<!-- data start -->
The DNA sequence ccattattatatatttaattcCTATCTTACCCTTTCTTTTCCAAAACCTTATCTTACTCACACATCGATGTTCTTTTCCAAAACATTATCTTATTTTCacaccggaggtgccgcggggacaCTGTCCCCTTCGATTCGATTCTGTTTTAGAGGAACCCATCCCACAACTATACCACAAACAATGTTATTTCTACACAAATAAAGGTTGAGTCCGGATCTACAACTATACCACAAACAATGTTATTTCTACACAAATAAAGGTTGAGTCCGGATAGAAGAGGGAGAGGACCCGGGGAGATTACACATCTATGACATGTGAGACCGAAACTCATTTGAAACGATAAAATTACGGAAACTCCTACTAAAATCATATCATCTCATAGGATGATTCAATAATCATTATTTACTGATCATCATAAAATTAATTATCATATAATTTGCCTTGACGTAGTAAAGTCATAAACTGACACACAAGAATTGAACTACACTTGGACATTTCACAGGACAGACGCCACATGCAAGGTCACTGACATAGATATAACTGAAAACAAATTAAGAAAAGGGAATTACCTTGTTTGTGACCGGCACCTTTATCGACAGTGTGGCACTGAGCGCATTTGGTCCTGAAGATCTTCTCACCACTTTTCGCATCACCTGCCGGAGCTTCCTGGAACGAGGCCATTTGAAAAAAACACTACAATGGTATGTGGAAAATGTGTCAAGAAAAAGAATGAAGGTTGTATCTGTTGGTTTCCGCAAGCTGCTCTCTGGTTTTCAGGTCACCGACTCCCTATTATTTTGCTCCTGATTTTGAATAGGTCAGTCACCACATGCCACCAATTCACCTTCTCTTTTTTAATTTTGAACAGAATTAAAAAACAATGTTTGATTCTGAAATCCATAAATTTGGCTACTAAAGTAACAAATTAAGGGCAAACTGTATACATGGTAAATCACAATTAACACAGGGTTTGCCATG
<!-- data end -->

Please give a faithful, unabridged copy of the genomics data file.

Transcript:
The DNA sequence ccattattatatatttaattcCTATCTTACCCTTTCTTTTCCAAAACCTTATCTTACTCACACATCGATGTTCTTTTCCAAAACATTATCTTATTTTCacaccggaggtgccgcggggacaCTGTCCCCTTCGATTCGATTCTGTTTTAGAGGAACCCATCCCACAACTATACCACAAACAATGTTATTTCTACACAAATAAAGGTTGAGTCCGGATCTACAACTATACCACAAACAATGTTATTTCTACACAAATAAAGGTTGAGTCCGGATAGAAGAGGGAGAGGACCCGGGGAGATTACACATCTATGACATGTGAGACCGAAACTCATTTGAAACGATAAAATTACGGAAACTCCTACTAAAATCATATCATCTCATAGGATGATTCAATAATCATTATTTACTGATCATCATAAAATTAATTATCATATAATTTGCCTTGACGTAGTAAAGTCATAAACTGACACACAAGAATTGAACTACACTTGGACATTTCACAGGACAGACGCCACATGCAAGGTCACTGACATAGATATAACTGAAAACAAATTAAGAAAAGGGAATTACCTTGTTTGTGACCGGCACCTTTATCGACAGTGTGGCACTGAGCGCATTTGGTCCTGAAGATCTTCTCACCACTTTTCGCATCACCTGCCGGAGCTTCCTGGAACGAGGCCATTTGAAAAAAACACTACAATGGTATGTGGAAAATGTGTCAAGAAAAAGAATGAAGGTTGTATCTGTTGGTTTCCGCAAGCTGCTCTCTGGTTTTCAGGTCACCGACTCCCTATTATTTTGCTCCTGATTTTGAATAGGTCAGTCACCACATGCCACCAATTCACCTTCTCTTTTTTAATTTTGAACAGAATTAAAAAACAATGTTTGATTCTGAAATCCATAAATTTGGCTACTAAAGTAACAAATTAAGGGCAAACTGTATACATGGTAAATCACAATTAACACAGGGTTTGCCATG